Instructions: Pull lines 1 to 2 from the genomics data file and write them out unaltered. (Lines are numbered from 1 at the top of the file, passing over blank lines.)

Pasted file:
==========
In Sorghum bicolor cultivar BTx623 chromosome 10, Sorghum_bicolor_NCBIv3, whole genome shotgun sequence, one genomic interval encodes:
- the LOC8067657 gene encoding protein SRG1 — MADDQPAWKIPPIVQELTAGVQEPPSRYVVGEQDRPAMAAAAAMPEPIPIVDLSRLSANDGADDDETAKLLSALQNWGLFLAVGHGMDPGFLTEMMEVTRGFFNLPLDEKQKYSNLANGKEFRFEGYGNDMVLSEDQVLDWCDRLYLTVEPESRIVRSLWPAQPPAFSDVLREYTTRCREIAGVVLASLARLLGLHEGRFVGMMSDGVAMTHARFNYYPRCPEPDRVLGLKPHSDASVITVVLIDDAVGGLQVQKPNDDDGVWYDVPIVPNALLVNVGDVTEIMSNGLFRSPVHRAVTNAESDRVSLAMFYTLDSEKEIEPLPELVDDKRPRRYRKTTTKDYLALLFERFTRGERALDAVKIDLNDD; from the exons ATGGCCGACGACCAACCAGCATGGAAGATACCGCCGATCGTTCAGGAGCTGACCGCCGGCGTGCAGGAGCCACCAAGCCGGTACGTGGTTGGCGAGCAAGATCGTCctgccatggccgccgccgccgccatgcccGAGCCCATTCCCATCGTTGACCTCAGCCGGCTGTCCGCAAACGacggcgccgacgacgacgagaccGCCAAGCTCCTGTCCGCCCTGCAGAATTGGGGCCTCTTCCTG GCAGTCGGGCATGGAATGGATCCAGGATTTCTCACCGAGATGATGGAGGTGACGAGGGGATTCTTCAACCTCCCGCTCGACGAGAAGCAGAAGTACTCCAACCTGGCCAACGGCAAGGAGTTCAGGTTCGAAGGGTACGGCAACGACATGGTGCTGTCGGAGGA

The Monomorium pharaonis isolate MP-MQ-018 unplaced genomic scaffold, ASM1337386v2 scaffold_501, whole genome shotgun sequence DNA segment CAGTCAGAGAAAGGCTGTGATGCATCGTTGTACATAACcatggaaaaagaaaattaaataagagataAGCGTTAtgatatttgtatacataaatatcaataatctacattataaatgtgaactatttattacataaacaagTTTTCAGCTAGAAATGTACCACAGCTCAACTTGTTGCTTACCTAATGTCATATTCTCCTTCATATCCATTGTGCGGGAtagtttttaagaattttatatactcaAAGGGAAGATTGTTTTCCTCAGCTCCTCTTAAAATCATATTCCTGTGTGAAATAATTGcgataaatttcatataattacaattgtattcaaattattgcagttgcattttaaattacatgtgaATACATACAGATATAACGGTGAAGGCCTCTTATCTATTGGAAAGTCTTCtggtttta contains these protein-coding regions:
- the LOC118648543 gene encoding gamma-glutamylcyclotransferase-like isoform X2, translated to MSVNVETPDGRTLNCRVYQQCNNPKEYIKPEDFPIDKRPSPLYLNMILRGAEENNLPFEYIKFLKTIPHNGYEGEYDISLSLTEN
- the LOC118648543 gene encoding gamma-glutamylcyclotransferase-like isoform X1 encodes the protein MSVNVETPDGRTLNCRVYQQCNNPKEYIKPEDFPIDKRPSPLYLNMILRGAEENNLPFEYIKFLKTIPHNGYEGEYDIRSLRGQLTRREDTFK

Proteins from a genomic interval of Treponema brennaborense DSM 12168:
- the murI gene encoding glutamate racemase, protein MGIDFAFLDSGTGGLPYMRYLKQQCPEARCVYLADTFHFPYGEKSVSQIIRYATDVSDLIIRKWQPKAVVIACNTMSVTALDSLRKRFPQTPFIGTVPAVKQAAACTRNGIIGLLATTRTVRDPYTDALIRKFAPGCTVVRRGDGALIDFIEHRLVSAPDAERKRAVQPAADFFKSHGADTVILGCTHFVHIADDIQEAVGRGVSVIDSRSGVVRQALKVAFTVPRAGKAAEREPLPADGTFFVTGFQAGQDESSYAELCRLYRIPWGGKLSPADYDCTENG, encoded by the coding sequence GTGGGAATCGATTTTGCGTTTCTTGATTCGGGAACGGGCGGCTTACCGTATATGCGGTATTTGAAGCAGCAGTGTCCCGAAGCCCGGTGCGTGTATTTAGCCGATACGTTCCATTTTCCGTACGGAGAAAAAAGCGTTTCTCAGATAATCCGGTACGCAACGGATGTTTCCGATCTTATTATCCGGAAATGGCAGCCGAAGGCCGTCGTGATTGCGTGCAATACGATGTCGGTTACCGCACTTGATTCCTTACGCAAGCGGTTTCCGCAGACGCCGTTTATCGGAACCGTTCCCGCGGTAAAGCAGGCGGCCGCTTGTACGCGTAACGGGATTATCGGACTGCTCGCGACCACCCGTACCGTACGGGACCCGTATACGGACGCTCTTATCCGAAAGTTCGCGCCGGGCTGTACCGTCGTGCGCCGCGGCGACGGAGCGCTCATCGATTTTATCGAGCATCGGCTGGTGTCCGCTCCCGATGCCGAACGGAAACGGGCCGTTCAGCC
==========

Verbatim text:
In Sorghum bicolor cultivar BTx623 chromosome 10, Sorghum_bicolor_NCBIv3, whole genome shotgun sequence, one genomic interval encodes:
- the LOC8067657 gene encoding protein SRG1 — MADDQPAWKIPPIVQELTAGVQEPPSRYVVGEQDRPAMAAAAAMPEPIPIVDLSRLSANDGADDDETAKLLSALQNWGLFLAVGHGMDPGFLTEMMEVTRGFFNLPLDEKQKYSNLANGKEFRFEGYGNDMVLSEDQVLDWCDRLYLTVEPESRIVRSLWPAQPPAFSDVLREYTTRCREIAGVVLASLARLLGLHEGRFVGMMSDGVAMTHARFNYYPRCPEPDRVLGLKPHSDASVITVVLIDDAVGGLQVQKPNDDDGVWYDVPIVPNALLVNVGDVTEIMSNGLFRSPVHRAVTNAESDRVSLAMFYTLDSEKEIEPLPELVDDKRPRRYRKTTTKDYLALLFERFTRGERALDAVKIDLNDD; from the exons ATGGCCGACGACCAACCAGCATGGAAGATACCGCCGATCGTTCAGGAGCTGACCGCCGGCGTGCAGGAGCCACCAAGCCGGTACGTGGTTGGCGAGCAAGATCGTCctgccatggccgccgccgccgccatgcccGAGCCCATTCCCATCGTTGACCTCAGCCGGCTGTCCGCAAACGacggcgccgacgacgacgagaccGCCAAGCTCCTGTCCGCCCTGCAGAATTGGGGCCTCTTCCTG GCAGTCGGGCATGGAATGGATCCAGGATTTCTCACCGAGATGATGGAGGTGACGAGGGGATTCTTCAACCTCCCGCTCGACGAGAAGCAGAAGTACTCCAACCTGGCCAACGGCAAGGAGTTCAGGTTCGAAGGGTACGGCAACGACATGGTGCTGTCGGAGGA